I know it's too late to say this because the cycle is well underway at this point, but I suppose it's advice for next year.
This is my first time on a search committee. I work at a primarily undergraduate institution that cares about research, but is teaching-focused. I've been reading the applications for a search we have underway and I have to say I'm underwhelmed by the cover letters. Most of them are generic, a half page or a page long, and basically reiterate the first few lines of the c.v. without mentioning aspects of the job that are clearly written in the ad (i.e. no mention of how the candidate fits the job.)
I know people get horrible advice on cover letters which is why so many of them are this way, and I also understand that research universities might not mind this kind of cover letter. So I'm willing to give people the benefit of the doubt. We haven't had an official meeting yet as a committee, but at least one person I've talked to feels more strongly than I do and is unwilling to give these people any benefit of the doubt.
So, I'm just putting this out there — please customize your cover letters. If this means you must go over a page in length, fine, make it two pages. But I think you can do it in a page. There is no need to include details of your training when it is literally the first section of your c.v., which is always the other thing that search committees turn to first. There will be people who are unwilling to read past the c.v. and cover letter if one of those is not up to standard. Don't get screened out just because you can't mention how you fit the job in the cover letter.
It might seem like a lot of work but you can probably have a "teaching" cover letter and a "research" cover letter for different job types, and then spend maybe 30 min per application customizing one paragraph for the specific position you're applying to. How do you customize? I mean really basic stuff such as saying how you could complete what is asked of you in the job ad (e.g. research with undergraduates, teaching the course(s) mentioned in the ad, etc.) If you want to get fancier by looking up the school for a little bit and then playing to their "shtick" (e.g. required senior theses) then even better.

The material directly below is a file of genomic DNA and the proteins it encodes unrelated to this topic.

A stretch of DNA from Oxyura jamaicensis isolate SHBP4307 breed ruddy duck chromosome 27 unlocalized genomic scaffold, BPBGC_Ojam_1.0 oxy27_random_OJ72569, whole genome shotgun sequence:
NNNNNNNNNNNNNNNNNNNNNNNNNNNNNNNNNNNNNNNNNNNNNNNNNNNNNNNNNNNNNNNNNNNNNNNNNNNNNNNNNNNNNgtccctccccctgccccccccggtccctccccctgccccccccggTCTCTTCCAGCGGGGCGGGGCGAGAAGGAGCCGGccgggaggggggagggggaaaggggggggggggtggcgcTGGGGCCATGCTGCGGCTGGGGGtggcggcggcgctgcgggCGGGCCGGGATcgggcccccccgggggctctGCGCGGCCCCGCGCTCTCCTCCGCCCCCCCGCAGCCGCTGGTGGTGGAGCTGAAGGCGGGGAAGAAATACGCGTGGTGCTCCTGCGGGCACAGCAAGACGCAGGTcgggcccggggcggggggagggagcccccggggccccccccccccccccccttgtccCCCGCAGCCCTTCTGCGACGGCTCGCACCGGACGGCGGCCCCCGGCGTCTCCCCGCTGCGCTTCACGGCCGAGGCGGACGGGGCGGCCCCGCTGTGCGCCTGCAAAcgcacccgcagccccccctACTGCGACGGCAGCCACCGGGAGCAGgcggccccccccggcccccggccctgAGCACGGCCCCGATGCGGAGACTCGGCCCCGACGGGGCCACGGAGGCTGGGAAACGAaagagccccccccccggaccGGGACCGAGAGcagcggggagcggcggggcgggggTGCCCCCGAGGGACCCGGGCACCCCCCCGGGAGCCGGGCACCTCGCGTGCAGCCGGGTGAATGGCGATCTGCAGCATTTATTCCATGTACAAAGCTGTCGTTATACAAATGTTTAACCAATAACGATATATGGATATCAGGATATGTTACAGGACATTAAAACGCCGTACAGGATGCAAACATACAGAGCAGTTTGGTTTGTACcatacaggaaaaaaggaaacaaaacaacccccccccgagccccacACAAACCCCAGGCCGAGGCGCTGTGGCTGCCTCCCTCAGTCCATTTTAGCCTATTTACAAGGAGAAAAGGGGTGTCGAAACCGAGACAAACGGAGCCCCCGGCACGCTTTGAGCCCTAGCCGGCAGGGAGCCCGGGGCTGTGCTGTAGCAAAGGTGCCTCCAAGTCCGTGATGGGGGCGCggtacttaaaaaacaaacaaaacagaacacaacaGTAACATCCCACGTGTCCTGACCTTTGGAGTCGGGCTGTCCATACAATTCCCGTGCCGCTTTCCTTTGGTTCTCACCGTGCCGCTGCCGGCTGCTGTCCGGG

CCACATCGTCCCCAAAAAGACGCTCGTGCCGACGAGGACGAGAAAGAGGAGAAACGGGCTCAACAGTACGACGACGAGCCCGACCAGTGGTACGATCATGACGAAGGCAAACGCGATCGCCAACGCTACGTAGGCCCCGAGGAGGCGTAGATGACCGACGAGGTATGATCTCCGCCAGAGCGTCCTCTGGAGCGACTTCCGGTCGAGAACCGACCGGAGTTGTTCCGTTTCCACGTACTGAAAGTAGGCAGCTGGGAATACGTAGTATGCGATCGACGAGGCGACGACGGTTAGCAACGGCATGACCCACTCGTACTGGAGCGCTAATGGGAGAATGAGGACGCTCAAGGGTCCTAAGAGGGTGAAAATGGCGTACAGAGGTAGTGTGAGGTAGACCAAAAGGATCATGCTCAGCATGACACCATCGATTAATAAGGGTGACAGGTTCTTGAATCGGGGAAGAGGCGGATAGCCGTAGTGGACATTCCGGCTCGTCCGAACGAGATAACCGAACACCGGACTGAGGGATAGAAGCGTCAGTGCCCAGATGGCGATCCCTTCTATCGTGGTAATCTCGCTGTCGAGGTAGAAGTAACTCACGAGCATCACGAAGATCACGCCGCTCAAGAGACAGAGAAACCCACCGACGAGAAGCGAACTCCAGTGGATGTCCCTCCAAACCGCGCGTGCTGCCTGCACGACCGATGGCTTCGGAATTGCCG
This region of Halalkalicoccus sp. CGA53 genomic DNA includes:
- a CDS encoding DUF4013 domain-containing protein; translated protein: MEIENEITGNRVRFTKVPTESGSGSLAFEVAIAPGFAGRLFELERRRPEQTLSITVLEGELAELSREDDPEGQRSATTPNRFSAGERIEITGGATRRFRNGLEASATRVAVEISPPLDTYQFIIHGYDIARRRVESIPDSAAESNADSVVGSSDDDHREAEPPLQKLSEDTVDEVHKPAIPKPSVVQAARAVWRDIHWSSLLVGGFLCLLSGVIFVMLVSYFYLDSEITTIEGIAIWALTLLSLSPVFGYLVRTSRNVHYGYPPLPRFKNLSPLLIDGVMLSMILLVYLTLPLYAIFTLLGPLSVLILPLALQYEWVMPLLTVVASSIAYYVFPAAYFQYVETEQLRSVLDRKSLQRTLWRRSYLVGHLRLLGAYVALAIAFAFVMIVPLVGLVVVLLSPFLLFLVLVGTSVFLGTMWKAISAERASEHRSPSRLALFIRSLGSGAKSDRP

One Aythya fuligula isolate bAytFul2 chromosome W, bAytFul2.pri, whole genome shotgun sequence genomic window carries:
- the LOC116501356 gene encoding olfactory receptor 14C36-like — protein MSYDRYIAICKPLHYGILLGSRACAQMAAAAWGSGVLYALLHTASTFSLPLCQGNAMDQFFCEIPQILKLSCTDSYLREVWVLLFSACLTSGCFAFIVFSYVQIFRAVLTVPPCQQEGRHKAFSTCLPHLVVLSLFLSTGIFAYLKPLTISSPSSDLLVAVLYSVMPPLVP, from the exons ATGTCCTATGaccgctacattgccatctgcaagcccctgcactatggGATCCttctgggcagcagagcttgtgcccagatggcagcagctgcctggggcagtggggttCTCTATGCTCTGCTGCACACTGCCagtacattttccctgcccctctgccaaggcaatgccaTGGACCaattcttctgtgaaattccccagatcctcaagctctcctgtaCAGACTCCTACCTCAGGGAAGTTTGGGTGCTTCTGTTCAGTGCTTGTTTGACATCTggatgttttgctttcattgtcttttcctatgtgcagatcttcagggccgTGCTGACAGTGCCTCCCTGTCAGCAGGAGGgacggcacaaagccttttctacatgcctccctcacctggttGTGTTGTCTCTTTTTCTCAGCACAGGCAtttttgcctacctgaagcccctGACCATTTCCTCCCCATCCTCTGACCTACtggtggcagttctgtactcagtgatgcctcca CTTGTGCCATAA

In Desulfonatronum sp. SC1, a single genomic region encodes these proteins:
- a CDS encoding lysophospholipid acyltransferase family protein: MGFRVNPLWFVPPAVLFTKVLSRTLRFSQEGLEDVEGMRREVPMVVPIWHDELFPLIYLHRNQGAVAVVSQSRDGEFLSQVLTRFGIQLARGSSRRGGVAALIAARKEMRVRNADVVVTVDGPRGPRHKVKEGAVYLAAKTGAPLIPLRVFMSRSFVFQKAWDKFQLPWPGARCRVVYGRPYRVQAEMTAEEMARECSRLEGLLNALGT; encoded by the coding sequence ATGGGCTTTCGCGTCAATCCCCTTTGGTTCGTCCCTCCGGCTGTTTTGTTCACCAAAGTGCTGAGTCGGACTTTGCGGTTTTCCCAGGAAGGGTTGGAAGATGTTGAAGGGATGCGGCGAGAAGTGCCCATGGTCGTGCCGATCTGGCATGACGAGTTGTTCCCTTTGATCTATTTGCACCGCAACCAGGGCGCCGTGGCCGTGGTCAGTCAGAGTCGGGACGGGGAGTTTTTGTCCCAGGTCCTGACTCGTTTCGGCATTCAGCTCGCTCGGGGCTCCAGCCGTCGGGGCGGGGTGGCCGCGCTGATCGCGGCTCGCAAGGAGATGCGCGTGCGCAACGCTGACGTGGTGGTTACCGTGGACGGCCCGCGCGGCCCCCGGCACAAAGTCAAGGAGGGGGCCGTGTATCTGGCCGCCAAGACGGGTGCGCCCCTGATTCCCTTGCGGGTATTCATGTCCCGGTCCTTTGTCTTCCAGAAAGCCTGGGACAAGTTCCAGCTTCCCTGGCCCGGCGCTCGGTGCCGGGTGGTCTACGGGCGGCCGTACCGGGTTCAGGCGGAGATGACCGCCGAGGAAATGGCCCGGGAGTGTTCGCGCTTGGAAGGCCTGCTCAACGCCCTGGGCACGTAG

For all I know you only need to do this for places that are somewhat teaching oriented. But it seems like a lot of people on here, even those who would prefer to work at R1s, are applying for teaching oriented positions since probably at least half or so of the positions fit that description. My opinion is not based solely off of the experience I'm having now, rather, this current experience is reminding me of advice I got from faculty at teaching-oriented places when I was on the market, and from my own experience as well as the experiences of my friends who saw better results with customization. I even had a friend who was forced into customization of one letter (given odd application requirements for that job that caused him to rewrite materials for that position) but who did not customize the others. He got his sole interview & job offer from that school. It made me wonder how many places wrote him off due to his generic materials sent elsewhere. Also, I just saw this today on vitae.com: https://chroniclevitae.com/news/1197-do-i-sound-pushy
I know we have been down on Karen Kelsky and rightfully so, but this was a very true piece.